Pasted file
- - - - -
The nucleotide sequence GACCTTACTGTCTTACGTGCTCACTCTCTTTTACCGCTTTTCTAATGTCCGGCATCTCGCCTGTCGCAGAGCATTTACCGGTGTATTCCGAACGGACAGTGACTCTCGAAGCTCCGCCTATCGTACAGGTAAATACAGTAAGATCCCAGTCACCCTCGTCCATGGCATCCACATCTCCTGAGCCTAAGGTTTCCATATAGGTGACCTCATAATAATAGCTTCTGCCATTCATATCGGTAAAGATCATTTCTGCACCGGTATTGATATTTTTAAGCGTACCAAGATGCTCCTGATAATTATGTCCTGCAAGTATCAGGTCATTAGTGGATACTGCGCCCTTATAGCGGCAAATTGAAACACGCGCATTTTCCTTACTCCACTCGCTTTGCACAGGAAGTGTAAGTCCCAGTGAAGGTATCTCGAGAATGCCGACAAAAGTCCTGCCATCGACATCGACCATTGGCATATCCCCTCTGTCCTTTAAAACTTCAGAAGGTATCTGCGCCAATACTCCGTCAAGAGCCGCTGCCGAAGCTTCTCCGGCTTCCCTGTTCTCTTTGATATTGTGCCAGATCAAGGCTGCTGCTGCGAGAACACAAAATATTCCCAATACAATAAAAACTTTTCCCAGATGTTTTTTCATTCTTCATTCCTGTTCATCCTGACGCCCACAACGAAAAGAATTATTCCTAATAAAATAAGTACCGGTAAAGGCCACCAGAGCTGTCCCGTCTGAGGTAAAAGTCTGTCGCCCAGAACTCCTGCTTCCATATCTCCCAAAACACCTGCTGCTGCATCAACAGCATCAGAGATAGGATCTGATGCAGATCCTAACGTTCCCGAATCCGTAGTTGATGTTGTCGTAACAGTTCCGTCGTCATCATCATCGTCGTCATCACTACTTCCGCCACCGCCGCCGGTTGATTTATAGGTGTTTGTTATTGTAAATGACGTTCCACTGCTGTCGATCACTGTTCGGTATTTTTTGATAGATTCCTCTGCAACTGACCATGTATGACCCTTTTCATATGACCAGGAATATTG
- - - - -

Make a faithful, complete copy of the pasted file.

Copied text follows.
The nucleotide sequence GACCTTACTGTCTTACGTGCTCACTCTCTTTTACCGCTTTTCTAATGTCCGGCATCTCGCCTGTCGCAGAGCATTTACCGGTGTATTCCGAACGGACAGTGACTCTCGAAGCTCCGCCTATCGTACAGGTAAATACAGTAAGATCCCAGTCACCCTCGTCCATGGCATCCACATCTCCTGAGCCTAAGGTTTCCATATAGGTGACCTCATAATAATAGCTTCTGCCATTCATATCGGTAAAGATCATTTCTGCACCGGTATTGATATTTTTAAGCGTACCAAGATGCTCCTGATAATTATGTCCTGCAAGTATCAGGTCATTAGTGGATACTGCGCCCTTATAGCGGCAAATTGAAACACGCGCATTTTCCTTACTCCACTCGCTTTGCACAGGAAGTGTAAGTCCCAGTGAAGGTATCTCGAGAATGCCGACAAAAGTCCTGCCATCGACATCGACCATTGGCATATCCCCTCTGTCCTTTAAAACTTCAGAAGGTATCTGCGCCAATACTCCGTCAAGAGCCGCTGCCGAAGCTTCTCCGGCTTCCCTGTTCTCTTTGATATTGTGCCAGATCAAGGCTGCTGCTGCGAGAACACAAAATATTCCCAATACAATAAAAACTTTTCCCAGATGTTTTTTCATTCTTCATTCCTGTTCATCCTGACGCCCACAACGAAAAGAATTATTCCTAATAAAATAAGTACCGGTAAAGGCCACCAGAGCTGTCCCGTCTGAGGTAAAAGTCTGTCGCCCAGAACTCCTGCTTCCATATCTCCCAAAACACCTGCTGCTGCATCAACAGCATCAGAGATAGGATCTGATGCAGATCCTAACGTTCCCGAATCCGTAGTTGATGTTGTCGTAACAGTTCCGTCGTCATCATCATCGTCGTCATCACTACTTCCGCCACCGCCGCCGGTTGATTTATAGGTGTTTGTTATTGTAAATGACGTTCCACTGCTGTCGATCACTGTTCGGTATTTTTTGATAGATTCCTCTGCAACTGACCATGTATGACCCTTTTCATATGACCAGGAATATTG